That’s this week’s Pure Pop shows on Pop that Goes Crunch Radio. Don’t miss a minute!

alanhaberspurepopradiographiclarge1-wp header

Pure Pop Radio’s signature shows, Alan Haber’s Pop Tunes Deejay Show, playing the latest and greatest melodic pop songs from today and across the decades, and Pure Pop Radio: In Conversation, the premiere Internet melodic pop talk show, air weekly on Pop that Goes Crunch Radio.

pop tunes disc smallin conversation new graphic blueListen to the Pop Tunes Deejay Show on Tuesdays and Thursdays at 8 pm ET (two different shows every week); In Conversation airs every Wednesday night at 9 pm ET. Don’t miss a minute!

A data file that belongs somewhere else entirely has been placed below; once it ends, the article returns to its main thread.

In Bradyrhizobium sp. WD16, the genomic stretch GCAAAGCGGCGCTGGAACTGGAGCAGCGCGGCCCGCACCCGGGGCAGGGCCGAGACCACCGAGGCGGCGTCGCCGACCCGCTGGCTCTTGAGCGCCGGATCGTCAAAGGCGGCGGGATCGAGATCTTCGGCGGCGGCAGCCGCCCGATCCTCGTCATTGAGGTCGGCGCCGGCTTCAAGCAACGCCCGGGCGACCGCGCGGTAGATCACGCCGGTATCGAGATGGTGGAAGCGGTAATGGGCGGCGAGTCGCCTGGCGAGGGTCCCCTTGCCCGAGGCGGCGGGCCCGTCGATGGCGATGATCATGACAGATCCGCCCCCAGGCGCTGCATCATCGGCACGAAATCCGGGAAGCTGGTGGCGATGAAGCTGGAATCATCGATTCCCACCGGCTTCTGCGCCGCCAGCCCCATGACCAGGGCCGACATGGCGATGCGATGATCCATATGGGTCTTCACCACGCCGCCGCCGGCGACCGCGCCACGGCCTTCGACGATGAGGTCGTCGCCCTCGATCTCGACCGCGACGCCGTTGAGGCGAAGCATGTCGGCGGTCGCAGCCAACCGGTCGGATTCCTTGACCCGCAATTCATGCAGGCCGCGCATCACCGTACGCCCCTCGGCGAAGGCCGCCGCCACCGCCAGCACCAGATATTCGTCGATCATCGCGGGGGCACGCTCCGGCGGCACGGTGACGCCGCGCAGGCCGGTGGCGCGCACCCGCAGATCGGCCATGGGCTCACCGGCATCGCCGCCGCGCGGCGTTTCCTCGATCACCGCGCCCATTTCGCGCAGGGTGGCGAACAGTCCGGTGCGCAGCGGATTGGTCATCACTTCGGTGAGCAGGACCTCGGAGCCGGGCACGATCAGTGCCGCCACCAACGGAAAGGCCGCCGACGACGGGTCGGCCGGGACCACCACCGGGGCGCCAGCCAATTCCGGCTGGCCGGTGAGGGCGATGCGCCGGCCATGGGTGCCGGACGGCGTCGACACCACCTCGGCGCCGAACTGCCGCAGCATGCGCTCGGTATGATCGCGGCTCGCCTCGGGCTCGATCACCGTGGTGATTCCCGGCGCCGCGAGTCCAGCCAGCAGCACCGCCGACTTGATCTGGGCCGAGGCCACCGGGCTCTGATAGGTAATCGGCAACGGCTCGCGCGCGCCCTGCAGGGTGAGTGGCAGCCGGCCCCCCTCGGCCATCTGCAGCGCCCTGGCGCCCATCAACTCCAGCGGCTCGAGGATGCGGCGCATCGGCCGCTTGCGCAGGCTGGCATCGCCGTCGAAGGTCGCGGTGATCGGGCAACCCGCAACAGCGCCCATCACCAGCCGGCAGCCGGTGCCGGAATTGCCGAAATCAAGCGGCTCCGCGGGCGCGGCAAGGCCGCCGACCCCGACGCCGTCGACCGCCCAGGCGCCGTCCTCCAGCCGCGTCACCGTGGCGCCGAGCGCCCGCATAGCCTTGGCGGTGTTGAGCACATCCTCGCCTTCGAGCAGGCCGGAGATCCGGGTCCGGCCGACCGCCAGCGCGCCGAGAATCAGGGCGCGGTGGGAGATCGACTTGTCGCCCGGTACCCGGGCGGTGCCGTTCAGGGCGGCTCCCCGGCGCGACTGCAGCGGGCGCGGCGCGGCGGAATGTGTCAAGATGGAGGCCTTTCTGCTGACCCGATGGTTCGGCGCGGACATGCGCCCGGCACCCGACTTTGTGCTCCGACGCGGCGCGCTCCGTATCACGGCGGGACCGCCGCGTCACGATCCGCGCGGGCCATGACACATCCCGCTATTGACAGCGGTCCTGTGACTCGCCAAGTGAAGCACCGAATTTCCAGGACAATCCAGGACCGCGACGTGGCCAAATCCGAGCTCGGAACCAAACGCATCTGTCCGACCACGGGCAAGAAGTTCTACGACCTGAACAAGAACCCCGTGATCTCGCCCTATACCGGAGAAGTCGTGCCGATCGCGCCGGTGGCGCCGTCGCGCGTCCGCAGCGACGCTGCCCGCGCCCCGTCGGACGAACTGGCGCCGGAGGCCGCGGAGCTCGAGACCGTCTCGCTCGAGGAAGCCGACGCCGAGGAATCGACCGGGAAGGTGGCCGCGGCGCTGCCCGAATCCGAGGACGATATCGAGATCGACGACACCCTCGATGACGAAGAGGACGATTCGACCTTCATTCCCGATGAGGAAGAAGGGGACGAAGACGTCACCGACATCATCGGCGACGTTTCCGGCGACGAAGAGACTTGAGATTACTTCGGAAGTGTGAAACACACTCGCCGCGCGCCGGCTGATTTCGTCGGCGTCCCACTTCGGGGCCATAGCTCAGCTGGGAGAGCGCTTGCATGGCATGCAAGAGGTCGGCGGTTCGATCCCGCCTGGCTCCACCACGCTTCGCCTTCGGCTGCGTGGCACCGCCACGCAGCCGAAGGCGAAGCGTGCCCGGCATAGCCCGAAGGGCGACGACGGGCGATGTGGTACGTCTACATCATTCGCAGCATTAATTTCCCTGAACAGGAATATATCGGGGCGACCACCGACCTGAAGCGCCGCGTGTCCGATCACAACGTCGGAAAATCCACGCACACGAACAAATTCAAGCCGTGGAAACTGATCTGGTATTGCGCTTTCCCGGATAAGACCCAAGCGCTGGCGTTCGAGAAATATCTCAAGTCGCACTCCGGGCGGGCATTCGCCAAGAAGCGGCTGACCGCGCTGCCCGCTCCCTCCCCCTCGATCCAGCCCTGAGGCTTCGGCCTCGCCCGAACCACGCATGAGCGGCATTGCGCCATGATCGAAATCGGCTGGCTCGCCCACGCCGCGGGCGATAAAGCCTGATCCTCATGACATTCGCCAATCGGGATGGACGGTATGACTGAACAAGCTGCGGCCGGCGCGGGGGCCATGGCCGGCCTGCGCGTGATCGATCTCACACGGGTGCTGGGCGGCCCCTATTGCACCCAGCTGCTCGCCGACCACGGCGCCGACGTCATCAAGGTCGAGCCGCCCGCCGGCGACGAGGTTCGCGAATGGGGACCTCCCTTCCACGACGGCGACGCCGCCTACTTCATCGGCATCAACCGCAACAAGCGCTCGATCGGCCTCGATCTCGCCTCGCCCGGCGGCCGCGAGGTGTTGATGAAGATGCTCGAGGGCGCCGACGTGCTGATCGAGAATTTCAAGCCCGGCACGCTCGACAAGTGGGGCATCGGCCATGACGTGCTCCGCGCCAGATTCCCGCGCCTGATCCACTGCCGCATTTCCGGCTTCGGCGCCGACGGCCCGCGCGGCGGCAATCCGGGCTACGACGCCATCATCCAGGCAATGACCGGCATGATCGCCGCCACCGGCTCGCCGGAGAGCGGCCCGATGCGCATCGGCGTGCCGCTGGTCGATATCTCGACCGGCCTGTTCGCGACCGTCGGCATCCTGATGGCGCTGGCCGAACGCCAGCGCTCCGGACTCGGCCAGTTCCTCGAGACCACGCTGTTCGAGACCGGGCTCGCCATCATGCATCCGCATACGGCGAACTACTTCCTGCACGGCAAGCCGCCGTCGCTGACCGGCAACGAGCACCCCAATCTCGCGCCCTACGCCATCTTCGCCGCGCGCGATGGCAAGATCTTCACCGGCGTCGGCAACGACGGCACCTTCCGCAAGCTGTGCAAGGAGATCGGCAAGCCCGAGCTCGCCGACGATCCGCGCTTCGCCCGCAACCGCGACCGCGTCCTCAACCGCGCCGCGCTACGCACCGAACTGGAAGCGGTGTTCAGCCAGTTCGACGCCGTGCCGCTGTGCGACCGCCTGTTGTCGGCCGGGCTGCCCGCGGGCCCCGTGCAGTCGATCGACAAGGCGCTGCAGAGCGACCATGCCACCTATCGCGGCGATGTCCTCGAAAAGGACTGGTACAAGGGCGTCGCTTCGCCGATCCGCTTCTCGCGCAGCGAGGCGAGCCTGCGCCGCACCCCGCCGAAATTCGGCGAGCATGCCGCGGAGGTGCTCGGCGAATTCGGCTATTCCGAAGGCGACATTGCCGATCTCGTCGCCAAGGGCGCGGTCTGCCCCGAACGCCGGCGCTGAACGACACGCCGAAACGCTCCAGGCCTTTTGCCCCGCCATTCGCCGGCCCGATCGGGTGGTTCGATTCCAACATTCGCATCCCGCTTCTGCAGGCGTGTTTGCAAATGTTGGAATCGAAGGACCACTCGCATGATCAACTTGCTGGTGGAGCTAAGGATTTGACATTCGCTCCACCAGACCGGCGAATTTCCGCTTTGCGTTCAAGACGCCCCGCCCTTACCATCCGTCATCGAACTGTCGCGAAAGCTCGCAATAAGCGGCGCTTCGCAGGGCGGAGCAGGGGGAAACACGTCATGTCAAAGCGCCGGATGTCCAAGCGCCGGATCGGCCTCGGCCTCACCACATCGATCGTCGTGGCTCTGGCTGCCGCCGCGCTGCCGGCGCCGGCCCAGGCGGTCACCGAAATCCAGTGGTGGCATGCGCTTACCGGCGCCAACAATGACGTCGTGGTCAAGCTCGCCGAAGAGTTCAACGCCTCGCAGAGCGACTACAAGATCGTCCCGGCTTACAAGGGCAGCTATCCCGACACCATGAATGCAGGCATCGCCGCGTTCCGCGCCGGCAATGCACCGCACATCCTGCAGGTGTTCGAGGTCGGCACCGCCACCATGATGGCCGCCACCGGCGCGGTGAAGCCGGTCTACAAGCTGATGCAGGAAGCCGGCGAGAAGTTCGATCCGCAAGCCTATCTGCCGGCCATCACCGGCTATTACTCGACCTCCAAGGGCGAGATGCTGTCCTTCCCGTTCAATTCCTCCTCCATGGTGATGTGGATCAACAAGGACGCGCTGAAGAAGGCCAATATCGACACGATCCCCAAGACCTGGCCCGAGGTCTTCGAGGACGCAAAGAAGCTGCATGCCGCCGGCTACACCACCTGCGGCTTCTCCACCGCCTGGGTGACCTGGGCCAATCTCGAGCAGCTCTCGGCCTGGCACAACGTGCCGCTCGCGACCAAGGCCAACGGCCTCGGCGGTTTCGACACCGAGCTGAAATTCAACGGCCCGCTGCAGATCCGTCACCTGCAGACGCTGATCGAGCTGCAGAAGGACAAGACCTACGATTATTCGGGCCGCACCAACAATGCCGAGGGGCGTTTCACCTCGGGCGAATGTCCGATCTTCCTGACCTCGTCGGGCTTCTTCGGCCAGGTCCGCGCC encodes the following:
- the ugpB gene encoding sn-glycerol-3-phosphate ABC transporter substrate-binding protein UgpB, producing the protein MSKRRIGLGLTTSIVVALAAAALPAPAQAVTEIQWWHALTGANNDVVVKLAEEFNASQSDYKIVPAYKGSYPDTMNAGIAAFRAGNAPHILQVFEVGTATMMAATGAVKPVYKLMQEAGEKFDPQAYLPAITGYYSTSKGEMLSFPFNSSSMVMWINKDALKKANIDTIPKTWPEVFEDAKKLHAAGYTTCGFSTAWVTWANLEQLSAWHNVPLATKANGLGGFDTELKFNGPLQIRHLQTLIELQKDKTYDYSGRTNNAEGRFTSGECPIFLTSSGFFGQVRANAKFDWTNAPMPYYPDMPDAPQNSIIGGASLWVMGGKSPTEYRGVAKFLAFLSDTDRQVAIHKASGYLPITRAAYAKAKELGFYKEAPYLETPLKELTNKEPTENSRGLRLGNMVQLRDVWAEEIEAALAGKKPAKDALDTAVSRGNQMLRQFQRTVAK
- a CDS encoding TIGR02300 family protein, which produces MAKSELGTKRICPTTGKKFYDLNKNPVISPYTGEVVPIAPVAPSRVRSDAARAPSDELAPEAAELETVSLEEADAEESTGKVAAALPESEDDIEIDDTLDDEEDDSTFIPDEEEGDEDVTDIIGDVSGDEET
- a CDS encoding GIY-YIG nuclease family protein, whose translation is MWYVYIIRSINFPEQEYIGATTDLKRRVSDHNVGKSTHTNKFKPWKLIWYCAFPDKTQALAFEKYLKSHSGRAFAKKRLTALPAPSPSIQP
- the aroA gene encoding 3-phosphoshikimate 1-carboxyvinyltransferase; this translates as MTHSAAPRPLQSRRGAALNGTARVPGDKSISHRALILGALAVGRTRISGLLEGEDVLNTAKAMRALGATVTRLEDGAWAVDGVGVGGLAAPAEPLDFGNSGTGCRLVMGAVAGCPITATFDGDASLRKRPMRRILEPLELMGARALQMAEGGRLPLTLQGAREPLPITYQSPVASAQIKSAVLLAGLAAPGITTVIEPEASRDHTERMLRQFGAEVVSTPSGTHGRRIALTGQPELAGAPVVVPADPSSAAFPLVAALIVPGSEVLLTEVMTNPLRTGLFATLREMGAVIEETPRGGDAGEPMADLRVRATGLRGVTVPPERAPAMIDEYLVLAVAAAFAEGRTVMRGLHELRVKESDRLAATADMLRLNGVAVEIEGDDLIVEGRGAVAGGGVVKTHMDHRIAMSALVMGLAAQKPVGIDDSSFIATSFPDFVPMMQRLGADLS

Tune in to Pop that Goes Crunch Radio by clicking on the following snazzy-looking button:

 

New on Pure Pop Radio 08.08.17: Special Karla Kane/Fun of the Pier All Aboard 2017 Tour Edition

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Spins and Reviews | 08.08.17
By Alan Haber – Pure Pop Radio

Karla Kane | King’s Daughters Home For Incurables (2017)
Fun of the Pier | 14:42 (2017)

It’s the voices that bind these two superlative releases together. It’s as if the recording of each release was purposeful in that regard, as if these releases were functioning as the last two, most important pieces of a jigsaw puzzle, fitting side by side to reveal a sweet visual treat, although this treat–these treats–are primarily aural in nature but no less sweet.